Impacts of booming concrete production on water resources worldwide
By Sabbie A. Miller, Arpad Horvath, and Paulo J.M. Monteiro
The paper in Nature Sustainability is here: http://go.nature.com/2FdvI67
Concrete is the second most used material in the world next only to water. It is used in building homes, skyscrapers, bridges, roads, tunnels, and is a staple of most developed areas. Currently about 30 GT of concrete is used annually, about enough to cover the state of California with a 30 cm deep layer of concrete every year.
Concern about the sustainability of concrete has primarily focused on its greenhouse gas (GHG) emissions. Production and use of concrete accounts for almost 8-9% of total global anthropogenic GHG emissions. While reviewing emerging mitigation methods to reduce these GHG emissions for our recent article in Nature Materials , we realized that there had been scant attention to another environmental impact of concrete: the amount of water it uses.
In this paper we map and quantify water demand from the production of concrete and how that relates to the availability of water resources in countries around the world.
Using a database we had compiled on country and regional resource use, we quantified the demand for water at each phase of production of concrete. The database incorporates the demands different regions have for concrete by mechanical requirements, namely strength, the use of different constituents (cement, water, aggregate such as sand and gravel, and other materials) in different regions, and resource availability by region. For the assessment of water demand, we started with water used as a constituent. Water reacts with the cement to produce a rock-like product that holds concrete together. Then we extended the database to include water demand in material quarrying, energy demand for the refinement and manufacture of the constituents in concrete, as well as transportation requirements for these materials.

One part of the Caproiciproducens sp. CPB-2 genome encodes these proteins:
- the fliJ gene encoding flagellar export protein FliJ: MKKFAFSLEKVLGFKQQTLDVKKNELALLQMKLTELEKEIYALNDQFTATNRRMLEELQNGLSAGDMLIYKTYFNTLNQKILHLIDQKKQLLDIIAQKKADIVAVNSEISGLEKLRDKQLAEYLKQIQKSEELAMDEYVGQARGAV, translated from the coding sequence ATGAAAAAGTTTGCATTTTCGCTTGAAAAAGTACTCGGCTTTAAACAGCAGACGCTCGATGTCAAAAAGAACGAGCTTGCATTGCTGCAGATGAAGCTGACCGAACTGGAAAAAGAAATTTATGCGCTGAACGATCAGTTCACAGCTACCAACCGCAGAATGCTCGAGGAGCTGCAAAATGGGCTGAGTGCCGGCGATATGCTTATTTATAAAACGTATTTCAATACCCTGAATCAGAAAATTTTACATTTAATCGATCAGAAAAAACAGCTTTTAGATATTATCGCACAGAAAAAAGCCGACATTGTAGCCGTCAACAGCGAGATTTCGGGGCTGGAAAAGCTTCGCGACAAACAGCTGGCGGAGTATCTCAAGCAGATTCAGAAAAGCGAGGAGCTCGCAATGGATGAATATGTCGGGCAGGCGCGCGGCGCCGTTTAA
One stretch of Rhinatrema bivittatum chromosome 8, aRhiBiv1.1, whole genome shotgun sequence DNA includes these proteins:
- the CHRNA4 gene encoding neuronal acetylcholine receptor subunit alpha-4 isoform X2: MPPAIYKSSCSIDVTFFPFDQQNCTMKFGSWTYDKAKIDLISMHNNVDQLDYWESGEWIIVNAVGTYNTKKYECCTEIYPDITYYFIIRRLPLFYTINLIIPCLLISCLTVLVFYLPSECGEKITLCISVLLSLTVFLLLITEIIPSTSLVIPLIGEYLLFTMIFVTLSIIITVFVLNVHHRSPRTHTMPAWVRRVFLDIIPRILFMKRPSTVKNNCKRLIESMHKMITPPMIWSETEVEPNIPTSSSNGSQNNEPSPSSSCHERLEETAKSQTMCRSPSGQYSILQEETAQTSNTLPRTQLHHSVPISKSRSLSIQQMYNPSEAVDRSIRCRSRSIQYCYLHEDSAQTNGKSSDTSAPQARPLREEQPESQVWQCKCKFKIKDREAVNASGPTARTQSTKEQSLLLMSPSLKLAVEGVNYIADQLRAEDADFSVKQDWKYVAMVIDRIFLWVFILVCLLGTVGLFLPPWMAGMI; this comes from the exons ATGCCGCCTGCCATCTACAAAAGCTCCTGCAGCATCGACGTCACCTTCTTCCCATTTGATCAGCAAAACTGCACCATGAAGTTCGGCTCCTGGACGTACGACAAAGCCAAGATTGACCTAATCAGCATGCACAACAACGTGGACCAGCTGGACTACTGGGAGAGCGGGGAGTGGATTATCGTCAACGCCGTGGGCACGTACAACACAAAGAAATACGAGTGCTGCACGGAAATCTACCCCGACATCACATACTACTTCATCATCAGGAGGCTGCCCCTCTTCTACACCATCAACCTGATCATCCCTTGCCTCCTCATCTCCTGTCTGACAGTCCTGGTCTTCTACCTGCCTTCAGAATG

The results highlight that the high demand for concrete is impacting global water demand. While other activities, such as agriculture, demand far more water, concrete production alone is responsible for 9% of industrial water withdrawal (or 1.7% of total global water withdrawal). With projections for population growth, demand for water to produce concrete will continue to grow. Unless mitigation strategies are implemented this will create water stress in some geographic areas and exacerbate it in others. Over the next 35 years, the global water withdrawal for concrete production, if unchecked, will be equivalent to the total water withdrawal (agricultural, industrial, residential, and municipal) for the past 5-6 years in the United States. The findings of this study suggest that the GHG emissions from concrete production should not be our only consideration as we continue to advance the science behind making this ubiquitous material more sustainable.
 Monteiro, P.J.M., Miller, S.A. & Horvath, A. Towards Sustainable Concrete. Nature Materials, 16, 698-699, doi:10.1038/nmat4930 (2017).